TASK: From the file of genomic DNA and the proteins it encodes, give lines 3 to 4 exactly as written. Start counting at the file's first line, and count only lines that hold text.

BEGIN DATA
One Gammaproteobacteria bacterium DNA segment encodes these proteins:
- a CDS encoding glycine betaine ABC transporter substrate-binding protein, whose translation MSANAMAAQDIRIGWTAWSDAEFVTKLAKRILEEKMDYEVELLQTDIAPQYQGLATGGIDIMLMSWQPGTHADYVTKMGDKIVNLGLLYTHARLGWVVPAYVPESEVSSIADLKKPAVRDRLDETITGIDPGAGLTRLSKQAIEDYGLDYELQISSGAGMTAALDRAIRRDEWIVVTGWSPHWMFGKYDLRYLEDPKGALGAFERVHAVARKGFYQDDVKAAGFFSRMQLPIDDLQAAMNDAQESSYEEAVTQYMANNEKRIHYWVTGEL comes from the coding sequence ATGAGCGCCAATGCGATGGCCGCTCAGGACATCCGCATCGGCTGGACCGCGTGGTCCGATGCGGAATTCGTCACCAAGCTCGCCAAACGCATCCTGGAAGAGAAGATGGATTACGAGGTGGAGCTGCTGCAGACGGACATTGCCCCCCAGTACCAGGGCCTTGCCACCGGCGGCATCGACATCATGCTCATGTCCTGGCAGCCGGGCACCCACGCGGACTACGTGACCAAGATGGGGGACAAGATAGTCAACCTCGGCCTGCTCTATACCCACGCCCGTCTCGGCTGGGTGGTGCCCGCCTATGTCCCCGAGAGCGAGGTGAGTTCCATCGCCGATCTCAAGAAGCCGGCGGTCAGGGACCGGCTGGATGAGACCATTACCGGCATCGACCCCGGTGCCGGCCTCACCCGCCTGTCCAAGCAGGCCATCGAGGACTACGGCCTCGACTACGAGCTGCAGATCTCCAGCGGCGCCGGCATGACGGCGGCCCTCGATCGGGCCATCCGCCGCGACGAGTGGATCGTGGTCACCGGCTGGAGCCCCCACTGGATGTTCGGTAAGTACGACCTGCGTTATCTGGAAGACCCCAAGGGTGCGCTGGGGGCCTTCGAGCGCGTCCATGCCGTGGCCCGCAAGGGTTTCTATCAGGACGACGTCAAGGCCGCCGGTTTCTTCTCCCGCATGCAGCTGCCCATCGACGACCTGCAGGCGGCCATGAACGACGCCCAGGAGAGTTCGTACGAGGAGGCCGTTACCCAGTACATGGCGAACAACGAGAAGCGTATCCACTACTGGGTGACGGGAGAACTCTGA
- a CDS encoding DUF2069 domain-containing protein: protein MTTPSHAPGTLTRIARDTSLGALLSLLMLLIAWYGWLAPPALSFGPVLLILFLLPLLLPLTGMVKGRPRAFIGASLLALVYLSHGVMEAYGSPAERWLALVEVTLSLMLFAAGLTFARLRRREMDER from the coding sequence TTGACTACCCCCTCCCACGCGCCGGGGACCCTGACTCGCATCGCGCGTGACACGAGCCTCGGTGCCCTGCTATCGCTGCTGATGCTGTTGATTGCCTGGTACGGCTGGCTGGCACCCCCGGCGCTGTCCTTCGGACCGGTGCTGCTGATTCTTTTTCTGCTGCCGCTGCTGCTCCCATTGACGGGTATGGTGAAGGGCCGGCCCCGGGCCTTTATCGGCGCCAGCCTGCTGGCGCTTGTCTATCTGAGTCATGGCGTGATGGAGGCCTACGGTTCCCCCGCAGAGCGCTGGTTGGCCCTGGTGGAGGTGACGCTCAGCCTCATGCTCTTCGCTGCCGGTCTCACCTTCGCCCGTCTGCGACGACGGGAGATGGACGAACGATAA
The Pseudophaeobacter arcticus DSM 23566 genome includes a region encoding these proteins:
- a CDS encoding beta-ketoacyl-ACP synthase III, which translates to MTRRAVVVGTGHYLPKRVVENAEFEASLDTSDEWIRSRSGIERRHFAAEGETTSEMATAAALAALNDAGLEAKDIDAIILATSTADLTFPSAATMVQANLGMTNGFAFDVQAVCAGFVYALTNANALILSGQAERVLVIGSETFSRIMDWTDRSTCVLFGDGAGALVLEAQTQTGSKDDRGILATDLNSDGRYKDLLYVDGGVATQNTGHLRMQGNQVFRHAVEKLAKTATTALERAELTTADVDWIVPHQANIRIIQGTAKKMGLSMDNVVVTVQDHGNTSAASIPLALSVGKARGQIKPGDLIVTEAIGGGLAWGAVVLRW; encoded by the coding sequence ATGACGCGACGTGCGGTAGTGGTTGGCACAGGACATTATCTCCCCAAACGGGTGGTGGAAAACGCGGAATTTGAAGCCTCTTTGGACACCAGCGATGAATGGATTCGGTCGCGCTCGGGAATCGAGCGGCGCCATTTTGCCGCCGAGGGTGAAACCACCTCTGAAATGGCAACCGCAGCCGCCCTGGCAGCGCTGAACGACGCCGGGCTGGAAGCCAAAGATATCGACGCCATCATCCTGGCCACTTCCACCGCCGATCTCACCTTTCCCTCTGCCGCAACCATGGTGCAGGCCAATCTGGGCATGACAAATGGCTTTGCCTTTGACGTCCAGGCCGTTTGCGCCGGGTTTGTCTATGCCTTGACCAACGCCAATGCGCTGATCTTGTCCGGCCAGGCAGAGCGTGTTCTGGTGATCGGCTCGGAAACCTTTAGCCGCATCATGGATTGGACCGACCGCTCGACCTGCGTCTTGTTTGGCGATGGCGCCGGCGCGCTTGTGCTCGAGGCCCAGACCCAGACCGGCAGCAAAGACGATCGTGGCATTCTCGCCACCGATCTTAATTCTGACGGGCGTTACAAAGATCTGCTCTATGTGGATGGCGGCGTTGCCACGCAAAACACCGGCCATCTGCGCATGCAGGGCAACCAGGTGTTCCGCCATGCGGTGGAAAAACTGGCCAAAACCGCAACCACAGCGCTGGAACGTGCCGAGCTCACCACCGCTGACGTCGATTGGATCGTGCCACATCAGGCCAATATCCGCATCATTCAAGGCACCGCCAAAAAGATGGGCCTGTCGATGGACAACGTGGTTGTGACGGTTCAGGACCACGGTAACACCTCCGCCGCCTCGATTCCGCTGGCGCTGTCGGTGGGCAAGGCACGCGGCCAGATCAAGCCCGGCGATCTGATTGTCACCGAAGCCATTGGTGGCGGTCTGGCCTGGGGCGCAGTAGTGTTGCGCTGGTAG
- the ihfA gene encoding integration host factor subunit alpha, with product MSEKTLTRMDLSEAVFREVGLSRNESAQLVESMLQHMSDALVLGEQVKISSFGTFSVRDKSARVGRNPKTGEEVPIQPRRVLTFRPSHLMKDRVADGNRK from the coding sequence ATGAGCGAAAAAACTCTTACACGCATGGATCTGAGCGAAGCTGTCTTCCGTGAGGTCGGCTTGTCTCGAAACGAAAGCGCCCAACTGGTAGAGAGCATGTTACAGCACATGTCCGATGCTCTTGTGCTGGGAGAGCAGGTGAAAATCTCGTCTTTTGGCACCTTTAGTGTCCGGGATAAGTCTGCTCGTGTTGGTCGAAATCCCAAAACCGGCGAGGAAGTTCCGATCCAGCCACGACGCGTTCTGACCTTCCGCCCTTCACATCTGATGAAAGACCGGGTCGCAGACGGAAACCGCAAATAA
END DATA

- a CDS encoding DUF2069 domain-containing protein: protein MTTPSHAPGTLTRIARDTSLGALLSLLMLLIAWYGWLAPPALSFGPVLLILFLLPLLLPLTGMVKGRPRAFIGASLLALVYLSHGVMEAYGSPAERWLALVEVTLSLMLFAAGLTFARLRRREMDER from the coding sequence TTGACTACCCCCTCCCACGCGCCGGGGACCCTGACTCGCATCGCGCGTGACACGAGCCTCGGTGCCCTGCTATCGCTGCTGATGCTGTTGATTGCCTGGTACGGCTGGCTGGCACCCCCGGCGCTGTCCTTCGGACCGGTGCTGCTGATTCTTTTTCTGCTGCCGCTGCTGCTCCCATTGACGGGTATGGTGAAGGGCCGGCCCCGGGCCTTTATCGGCGCCAGCCTGCTGGCGCTTGTCTATCTGAGTCATGGCGTGATGGAGGCCTACGGTTCCCCCGCAGAGCGCTGGTTGGCCCTGGTGGAGGTGACGCTCAGCCTCATGCTCTTCGCTGCCGGTCTCACCTTCGCCCGTCTGCGACGACGGGAGATGGACGAACGATAA
The Pseudophaeobacter arcticus DSM 23566 genome includes a region encoding these proteins: